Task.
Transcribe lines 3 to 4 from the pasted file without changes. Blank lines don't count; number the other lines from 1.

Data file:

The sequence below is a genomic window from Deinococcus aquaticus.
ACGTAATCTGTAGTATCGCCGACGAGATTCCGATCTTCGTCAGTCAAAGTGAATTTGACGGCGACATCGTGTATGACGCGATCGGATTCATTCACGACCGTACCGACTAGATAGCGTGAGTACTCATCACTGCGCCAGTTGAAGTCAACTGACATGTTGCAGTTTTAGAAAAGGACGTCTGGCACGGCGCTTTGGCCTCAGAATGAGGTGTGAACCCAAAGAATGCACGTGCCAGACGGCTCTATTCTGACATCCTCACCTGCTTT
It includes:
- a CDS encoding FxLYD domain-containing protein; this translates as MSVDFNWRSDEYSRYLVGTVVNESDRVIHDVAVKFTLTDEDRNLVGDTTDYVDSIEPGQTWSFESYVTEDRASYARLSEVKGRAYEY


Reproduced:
It includes:
- a CDS encoding FxLYD domain-containing protein; this translates as MSVDFNWRSDEYSRYLVGTVVNESDRVIHDVAVKFTLTDEDRNLVGDTTDYVDSIEPGQTWSFESYVTEDRASYARLSEVKGRAYEY